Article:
I read an inspiring article in Red magazine this month by Emma Lawrence who wrote about the importance of focusing on our achievements of the year gone, as well as the resolutions of the year ahead. I’m pretty good at planning ahead, at thinking of what I want to change and what I can do better, but I rarely sit back and think about what’s gone well.
I thought what better way to end 2014 than with a list of the five achievements I am most proud of.
1. This blog
It would seem silly to start this list with anything other than this blog. I started A Life Less Phsyical 19 months ago as a way of focusing my trapped energy following my diagnosis of Fibromyalgia. I won’t do the dreaded stat-reveal, but I watch my blog gain new readers every day and, perhaps more importantly, keep readers coming back. I am so incredibly proud of A Life Less Physical; whilst some of my posts are witty and others are well-written, there are others that are weak and lack substance, and others are just plain dull. But every time I think I’ve written something embarrassing, I just write something else and hope the ‘something else’ is a post I can be proud of. I have never deleted anything I have published, and that’s a really big achievement for me.
2. New Life Outlook
Towards the end of this year I was approached to be a contributing writer to New Life Outlook, an online community for Fibromyalgia sufferers. I have wanted to write for as long as I can remember; I did a degree in Creative Writing and loved the romantic idea of one day writing a novel. I know I’m not a brilliant writer; my language isn’t as good and my academic knowledge isn’t as in-depth as many of those around me, but I hope that it is accessible and that it’s appropriate for my audience. I hope that you reading this right now feel interested enough to read on. Being asked to write about my health, and get paid for it, is something I am so incredibly proud of. In fact, I think this may be my biggest achievement of my entire life.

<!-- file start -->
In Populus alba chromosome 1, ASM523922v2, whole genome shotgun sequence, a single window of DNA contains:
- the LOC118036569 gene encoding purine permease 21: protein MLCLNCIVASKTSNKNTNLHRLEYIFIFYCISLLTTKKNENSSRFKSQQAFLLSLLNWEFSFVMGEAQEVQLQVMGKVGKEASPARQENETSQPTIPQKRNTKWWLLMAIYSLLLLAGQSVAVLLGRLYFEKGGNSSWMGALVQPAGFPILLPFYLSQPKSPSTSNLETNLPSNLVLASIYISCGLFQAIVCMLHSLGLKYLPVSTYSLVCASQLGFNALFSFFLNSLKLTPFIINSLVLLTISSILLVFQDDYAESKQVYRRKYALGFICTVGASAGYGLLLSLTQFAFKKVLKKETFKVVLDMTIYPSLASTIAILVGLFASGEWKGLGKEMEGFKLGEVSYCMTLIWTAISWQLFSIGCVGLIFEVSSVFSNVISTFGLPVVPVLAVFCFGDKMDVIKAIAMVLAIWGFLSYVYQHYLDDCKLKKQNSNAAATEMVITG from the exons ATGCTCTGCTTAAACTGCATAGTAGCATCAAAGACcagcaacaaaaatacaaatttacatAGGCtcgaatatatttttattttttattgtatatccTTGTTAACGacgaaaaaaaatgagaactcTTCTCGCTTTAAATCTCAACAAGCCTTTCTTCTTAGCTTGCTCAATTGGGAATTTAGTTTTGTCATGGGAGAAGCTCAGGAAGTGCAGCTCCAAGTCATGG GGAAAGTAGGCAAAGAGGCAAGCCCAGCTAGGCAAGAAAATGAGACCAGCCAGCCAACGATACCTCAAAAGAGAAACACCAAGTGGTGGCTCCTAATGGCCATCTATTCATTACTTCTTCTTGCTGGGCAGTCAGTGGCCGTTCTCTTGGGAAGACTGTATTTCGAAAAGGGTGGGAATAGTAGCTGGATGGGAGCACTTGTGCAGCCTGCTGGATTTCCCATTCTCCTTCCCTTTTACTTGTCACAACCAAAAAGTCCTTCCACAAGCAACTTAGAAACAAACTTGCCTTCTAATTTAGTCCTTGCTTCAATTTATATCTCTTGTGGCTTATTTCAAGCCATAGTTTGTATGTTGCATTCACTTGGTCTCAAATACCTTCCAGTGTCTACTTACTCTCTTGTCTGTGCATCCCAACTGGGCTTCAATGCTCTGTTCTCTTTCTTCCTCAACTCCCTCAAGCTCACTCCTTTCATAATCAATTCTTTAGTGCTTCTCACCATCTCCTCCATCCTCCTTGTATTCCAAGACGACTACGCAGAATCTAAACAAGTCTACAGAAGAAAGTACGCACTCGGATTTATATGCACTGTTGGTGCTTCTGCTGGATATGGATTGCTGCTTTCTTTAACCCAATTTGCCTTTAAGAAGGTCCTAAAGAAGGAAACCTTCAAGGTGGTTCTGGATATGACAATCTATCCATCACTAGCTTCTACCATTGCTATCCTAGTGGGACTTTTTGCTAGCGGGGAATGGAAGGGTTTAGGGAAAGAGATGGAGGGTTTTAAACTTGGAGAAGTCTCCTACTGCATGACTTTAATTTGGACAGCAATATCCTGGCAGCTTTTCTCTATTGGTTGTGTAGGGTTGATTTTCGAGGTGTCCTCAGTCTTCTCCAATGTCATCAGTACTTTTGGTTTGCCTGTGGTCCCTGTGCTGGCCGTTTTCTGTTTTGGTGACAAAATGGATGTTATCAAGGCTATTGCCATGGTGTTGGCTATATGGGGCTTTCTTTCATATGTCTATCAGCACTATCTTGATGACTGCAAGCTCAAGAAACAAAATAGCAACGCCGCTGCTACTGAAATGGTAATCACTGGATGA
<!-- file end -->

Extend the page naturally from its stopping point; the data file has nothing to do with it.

3. Book Club
I talked for years about joining a book club and it just never happened. The thought of it intimidated me and I feared it would become a chore rather than something I loved to do. This year I set up my own book club with some friends from work, and it has been utterly wonderful. We’ve read The Shock of the Fall, Midnight’s Children, Look Who’s Back, Lean In and Breakfast at Tiffany’s; some were vastly better than others, in my humble opinion, but it’s been so good to read books I would never usually pick up. We meet every six weeks, we have dinner and drinks and chat about everything and anything, and at some point we talk about the book we read. It’s brilliant and I highly recommend it!
4. Losing weight
Losing weight was a big achievement for me this year. I spent two years moaning about the fact I had put on weight and at no point did I do anything about it, until this summer when I finally changed my relationship with food and learnt to create a whole new set of eating habits.
5. Being honest
Anyone who writes anything for the general public knows how it feels to have your thoughts challenged by others. Whether it’s blogs, articles, Facebook or Twitter, we are open to the criticism of others. There is nothing wrong with that – in fact, it’s only a good thing in my view – but it can still be quite tough to take. My insides used to squirm every time my tweets or blogs were criticised, but this year I have come to realise it’s okay. We don’t all have to agree and if we did, it would be nothing short of awful. So go ahead, hate it or love it… just please keep reading it.